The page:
Bulgaria’s Right Wins Election Amid Scandals, Unemployment

But former prime minister Boyko Borisov could struggle to form a majority government.

Prime Minister Boyko Borisov of Bulgaria arrives for a meeting of the European Council in Brussels, December 13, 2012
Prime Minister Boyko Borisov of Bulgaria arrives for a meeting of the European Council in Brussels, December 13, 2012 (The Council of the European Union)

Former Bulgarian prime minister Boyko Borisov’s conservative party won Sunday’s election, partial results showed, but might not be able to form a majority government as the Socialists expanded their share of the vote from 18 to 26 percent.

Far right nationalists, who backed Borisov’s previous government, said on Monday that they would not join a right-wing coalition while the Socialists seek support from a liberal ethnic Turkish party to form a government instead.

In the meantime, greater economic and political uncertainty looms for the country which is the poorest in the European Union. More than 22 percent of Bulgarians lives under the official poverty line. Government statistics put the unemployment rate at 12 percent although independent analysts suspect it might be as high as 18 percent.

Contributing to the political crisis are corruption scandals. Just a day before the election, police stormed a printing house and seized hundreds of thousands of illegally printed ballots.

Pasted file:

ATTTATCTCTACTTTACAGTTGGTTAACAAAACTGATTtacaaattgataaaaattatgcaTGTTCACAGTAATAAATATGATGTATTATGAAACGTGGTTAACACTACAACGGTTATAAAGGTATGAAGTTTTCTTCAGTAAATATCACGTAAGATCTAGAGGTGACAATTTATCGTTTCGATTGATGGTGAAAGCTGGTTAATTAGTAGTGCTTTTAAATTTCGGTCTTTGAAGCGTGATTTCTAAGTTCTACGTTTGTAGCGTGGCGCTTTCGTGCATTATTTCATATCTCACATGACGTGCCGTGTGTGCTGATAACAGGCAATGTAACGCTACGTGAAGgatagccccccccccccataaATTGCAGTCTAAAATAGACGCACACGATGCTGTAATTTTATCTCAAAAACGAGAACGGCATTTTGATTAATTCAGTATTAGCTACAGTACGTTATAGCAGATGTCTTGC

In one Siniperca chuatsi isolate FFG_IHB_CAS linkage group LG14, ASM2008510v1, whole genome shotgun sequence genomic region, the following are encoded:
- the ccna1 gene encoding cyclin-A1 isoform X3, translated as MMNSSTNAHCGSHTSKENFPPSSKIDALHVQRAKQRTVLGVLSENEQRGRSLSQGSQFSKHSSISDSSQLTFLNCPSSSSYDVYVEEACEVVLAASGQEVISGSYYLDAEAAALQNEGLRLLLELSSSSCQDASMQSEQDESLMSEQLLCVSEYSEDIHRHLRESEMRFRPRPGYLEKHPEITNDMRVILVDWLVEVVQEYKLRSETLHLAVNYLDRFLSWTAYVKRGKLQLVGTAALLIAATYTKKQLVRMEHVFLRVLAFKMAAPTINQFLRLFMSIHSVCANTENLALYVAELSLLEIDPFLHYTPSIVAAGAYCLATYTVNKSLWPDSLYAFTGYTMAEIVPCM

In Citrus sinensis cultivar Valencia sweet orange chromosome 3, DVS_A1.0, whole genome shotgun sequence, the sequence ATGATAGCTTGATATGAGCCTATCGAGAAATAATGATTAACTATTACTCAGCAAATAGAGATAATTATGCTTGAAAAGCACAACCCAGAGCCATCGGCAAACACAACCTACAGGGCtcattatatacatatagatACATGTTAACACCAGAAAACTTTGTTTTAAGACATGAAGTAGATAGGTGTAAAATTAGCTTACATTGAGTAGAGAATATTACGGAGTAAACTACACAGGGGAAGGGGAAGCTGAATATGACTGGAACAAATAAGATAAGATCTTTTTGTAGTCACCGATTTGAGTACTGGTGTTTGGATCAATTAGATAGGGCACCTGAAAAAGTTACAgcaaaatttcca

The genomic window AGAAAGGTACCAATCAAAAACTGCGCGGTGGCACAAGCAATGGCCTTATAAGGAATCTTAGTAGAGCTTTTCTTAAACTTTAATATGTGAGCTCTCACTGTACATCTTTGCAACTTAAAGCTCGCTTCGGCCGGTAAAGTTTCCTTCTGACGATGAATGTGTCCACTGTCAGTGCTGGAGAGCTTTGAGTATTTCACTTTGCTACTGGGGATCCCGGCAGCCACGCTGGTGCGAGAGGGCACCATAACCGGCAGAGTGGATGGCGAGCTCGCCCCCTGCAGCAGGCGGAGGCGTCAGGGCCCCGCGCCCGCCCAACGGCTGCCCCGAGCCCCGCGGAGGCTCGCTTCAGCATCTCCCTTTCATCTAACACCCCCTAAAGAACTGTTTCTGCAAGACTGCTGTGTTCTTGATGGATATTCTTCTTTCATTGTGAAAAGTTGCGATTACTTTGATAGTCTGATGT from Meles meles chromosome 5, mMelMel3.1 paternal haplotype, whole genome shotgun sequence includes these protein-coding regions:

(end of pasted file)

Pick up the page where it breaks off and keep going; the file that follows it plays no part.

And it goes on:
National radio station BNR reported that the owner of the printing house is a member of one of the large political parties but didn’t tell who might have ordered the printing of the ballots.

The elections were otherwise monitored by a record number of international observers while the opposition had hired an Austrian company to independently count votes.

Turnout, at 48 percent, was 12 percent lower than in the last election while protesters gathered in the capital Sofia after partial results were announced to express their dissatisfaction about the existing parliament being largely reelected.

Mass demonstrations also took place earlier this year, triggered by rising electricity bills, against corruption, poverty and unemployment. Several protesters were wounded at the time and one died.

Borisov’s party has seen its reputation further tarnished since prosecutors accused his former interior minister of eavesdropping on political opponents. The former premier resigned after February’s demonstrations but, even if his party lost some of its seats on Sunday, continues to enjoy considerable support from his base.